“Courts have decided after each session of redistricting from 1970 on that the state has discriminated against African Americans and/or Latinos,” he said.
Nina Perales, vice president of litigation for the Mexican American Legal Defense and Educational Fund, said it’s important to note that it’s not just Republicans with the bad track record. Her group has been suing Texas lawmakers over redistricting since the 1970s.
“And that was before Republicans were in charge of redistricting in Texas, when Democrats were still in charge,” she said. “The state was still found to have discriminated against Latino voters in every cycle. And so what we care about and what we look for is plans that are fair to Latino voters regardless of the party affiliation of the people who are drawing those plans.”
Perales said in her experience it's not just about drawing districts that favor one party over the other; lawmakers often are more motivated to draw political maps that favor the individual lawmakers already in those political seats — and that cuts across both parties.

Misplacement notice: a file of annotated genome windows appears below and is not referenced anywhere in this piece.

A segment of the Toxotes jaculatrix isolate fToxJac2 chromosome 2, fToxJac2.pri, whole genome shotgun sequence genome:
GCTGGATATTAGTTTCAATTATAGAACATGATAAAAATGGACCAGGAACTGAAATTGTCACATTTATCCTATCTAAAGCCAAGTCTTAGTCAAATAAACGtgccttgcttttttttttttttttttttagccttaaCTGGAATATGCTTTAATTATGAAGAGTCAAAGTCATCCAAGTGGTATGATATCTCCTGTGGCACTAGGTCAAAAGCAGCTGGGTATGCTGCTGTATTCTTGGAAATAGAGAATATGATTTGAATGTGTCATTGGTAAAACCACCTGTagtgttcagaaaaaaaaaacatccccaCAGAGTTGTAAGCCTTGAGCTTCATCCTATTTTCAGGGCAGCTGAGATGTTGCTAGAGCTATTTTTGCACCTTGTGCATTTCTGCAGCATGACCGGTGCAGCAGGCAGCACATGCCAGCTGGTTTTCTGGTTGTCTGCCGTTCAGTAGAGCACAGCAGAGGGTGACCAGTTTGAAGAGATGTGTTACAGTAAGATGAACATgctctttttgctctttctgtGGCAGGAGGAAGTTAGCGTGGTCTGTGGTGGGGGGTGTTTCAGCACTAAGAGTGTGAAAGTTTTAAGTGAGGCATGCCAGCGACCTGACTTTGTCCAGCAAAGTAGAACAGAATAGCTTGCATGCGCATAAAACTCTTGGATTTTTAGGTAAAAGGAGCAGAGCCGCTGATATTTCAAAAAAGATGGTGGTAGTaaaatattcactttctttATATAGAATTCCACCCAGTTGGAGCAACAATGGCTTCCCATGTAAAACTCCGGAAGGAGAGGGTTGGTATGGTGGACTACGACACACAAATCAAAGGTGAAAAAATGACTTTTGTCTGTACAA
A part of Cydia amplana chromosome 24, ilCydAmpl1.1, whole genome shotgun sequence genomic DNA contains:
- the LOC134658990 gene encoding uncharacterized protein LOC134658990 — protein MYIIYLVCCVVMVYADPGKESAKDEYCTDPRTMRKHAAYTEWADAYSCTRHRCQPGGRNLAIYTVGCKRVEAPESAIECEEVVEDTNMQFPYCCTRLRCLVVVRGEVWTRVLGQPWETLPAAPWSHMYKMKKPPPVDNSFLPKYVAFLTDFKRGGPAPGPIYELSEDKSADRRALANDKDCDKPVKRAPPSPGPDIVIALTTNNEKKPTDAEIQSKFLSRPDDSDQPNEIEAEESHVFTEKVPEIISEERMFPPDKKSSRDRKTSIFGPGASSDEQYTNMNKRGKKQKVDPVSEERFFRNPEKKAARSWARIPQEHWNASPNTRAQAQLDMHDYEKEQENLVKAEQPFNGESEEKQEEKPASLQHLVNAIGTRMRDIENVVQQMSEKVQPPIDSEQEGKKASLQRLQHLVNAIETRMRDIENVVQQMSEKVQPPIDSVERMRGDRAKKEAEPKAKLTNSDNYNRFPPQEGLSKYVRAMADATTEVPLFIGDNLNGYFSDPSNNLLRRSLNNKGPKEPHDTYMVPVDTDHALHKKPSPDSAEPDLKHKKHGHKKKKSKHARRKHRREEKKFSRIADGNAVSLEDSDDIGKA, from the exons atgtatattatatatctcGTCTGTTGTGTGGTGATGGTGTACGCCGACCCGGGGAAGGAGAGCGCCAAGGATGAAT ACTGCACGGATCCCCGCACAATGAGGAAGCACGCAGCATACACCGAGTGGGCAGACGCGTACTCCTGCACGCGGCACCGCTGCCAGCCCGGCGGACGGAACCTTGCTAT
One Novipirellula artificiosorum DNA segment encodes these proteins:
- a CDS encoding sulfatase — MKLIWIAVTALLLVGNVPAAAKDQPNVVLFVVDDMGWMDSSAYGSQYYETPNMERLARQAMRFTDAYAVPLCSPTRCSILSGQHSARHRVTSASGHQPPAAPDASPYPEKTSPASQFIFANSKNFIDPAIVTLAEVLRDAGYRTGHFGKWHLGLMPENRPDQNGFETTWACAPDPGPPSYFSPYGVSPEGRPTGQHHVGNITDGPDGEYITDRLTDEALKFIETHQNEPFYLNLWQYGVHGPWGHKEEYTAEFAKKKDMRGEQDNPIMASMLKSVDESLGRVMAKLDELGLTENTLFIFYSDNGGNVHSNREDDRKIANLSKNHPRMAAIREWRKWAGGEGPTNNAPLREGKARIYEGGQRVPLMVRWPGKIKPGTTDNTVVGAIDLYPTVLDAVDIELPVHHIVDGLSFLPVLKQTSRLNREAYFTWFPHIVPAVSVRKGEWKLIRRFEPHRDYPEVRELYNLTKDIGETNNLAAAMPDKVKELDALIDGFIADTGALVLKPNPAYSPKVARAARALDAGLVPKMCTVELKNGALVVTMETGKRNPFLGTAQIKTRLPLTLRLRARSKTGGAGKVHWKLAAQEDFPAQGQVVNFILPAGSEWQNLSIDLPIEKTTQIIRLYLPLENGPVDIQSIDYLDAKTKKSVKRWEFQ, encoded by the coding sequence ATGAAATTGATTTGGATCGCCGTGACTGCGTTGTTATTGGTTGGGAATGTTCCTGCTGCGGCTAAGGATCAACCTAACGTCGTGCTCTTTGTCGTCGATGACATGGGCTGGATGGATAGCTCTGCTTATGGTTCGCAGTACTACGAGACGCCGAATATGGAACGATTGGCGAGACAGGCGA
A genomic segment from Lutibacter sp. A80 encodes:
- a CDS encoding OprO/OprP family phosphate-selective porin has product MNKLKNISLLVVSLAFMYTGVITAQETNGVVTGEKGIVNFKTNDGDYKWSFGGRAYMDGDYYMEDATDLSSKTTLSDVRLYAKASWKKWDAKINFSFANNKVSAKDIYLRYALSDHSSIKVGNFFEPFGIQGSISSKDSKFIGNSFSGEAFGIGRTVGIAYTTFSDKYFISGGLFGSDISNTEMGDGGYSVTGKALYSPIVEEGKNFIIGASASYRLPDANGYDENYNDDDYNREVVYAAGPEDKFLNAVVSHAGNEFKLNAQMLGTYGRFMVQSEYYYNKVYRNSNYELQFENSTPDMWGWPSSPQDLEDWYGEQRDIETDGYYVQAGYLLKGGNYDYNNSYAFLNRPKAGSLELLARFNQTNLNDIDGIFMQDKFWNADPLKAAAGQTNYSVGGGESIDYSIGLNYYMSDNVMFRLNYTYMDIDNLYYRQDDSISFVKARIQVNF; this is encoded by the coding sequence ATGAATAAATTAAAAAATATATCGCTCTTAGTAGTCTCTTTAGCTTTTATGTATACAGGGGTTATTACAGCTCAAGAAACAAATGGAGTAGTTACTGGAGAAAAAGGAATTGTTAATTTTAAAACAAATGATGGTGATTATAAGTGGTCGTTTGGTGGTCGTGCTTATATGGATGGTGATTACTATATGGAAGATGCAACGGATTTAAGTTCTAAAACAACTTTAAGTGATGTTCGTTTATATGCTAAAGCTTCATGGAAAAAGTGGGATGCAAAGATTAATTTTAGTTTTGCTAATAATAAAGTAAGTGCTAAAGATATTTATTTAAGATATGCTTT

“So we are extremely vigilant about discrimination against Latino voters in redistricting plans regardless of where it comes from,” Perales said.
No Federal Oversight
Bledsoe said it’s still important to remember Republicans are going to have power over the process this time, and that matters for people of color. Republicans have built their political power at the expense of Black and brown people for decades now, he said, and that instinct seems to be getting only stronger.
“This year it’s much more strident,” he said. “This is part of a broad effort to make sure that Black and brown people don’t share power.”
Holder said he’s concerned about this, too, especially because Texas just passed a sweeping elections bill that imposes a number of voting restrictions and criminal penalties related to voting.
“Those states that have the greatest amount of voter suppression are also the ones that have the greatest amount of gerrymandering,” he said.